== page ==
Solar fuels and catalysis
Solar energy is not available 24/7. However, it can be stored – through a process that also takes place in green plants. Light is able to split water molecules, producing oxygen and hydrogen. This hydrogen gas can be stored or transported. It can be fed into the natural-gas distribution network, or processed to produce methane. Motor vehicles can be operated on hydrogen. And last but not least, fuel cells can produce pollution-free electrical power using hydrogen. To produce solar hydrogen, we combine semiconducting layers with photoelectrodes and catalysts to produce an artificial leaf. These systems of materials are not stable and effective enough to be deployed yet. Several research groups at the HZB are working to change that. They are developing electrodes and catalysts from economical metal-oxide compounds, for example.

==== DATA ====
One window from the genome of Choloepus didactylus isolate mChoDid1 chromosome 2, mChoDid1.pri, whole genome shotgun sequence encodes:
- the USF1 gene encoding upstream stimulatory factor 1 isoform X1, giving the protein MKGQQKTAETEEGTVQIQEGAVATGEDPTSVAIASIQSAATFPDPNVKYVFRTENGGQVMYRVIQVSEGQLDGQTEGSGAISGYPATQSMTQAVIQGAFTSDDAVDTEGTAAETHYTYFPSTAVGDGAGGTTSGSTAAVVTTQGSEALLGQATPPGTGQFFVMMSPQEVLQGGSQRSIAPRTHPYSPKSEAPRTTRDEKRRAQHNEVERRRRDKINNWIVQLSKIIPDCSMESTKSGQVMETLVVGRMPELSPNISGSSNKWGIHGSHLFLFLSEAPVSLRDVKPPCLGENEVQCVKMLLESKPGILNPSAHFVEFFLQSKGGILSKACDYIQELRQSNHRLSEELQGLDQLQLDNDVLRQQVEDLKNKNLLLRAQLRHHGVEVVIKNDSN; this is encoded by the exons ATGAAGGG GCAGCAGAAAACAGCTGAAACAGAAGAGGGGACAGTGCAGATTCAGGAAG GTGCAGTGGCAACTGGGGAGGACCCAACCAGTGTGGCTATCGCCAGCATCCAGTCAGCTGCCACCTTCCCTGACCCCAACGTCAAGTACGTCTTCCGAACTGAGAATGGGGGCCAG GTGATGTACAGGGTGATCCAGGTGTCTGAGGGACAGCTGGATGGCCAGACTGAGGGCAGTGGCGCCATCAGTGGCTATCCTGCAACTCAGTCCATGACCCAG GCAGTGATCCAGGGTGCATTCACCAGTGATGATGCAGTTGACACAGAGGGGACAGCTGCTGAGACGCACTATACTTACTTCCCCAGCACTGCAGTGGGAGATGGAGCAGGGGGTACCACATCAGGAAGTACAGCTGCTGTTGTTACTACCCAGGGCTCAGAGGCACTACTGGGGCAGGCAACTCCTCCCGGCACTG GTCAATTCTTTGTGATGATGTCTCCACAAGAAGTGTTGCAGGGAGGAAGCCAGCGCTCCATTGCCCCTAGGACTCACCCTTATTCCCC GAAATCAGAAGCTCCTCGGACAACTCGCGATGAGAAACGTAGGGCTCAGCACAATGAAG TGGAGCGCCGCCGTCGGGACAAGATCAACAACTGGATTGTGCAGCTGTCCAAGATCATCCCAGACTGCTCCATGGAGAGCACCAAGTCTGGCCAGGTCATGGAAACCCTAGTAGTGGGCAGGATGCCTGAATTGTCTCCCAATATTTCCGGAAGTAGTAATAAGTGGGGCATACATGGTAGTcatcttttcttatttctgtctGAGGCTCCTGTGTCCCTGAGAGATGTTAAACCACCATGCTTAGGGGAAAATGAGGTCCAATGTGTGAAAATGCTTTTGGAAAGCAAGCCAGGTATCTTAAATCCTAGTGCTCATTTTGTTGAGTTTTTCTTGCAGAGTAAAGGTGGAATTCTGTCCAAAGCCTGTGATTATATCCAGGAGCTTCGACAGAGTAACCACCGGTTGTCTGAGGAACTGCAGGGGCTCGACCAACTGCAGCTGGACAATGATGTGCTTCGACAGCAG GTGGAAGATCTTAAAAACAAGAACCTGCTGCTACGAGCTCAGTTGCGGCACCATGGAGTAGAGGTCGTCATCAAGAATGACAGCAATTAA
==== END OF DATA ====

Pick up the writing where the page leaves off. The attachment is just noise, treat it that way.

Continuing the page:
Conversion of carbon dioxide into chemical feedstock
Reducing the emission of carbon dioxide (CO2) that drives climate change is an enormous challenge for society. One idea of how to do this is to use renewable energy to electrochemically convert water and carbon dioxide (such as from
power stations). This produces hydrocarbons like methane, methanol, and ethylene – important raw materials for the chemical industry. Fundamental research is still needed to improve the energy efficiency, reaction speed, and yield of the CO2 catalysis. The HZB will be expanding its efforts on this research priority in the coming years.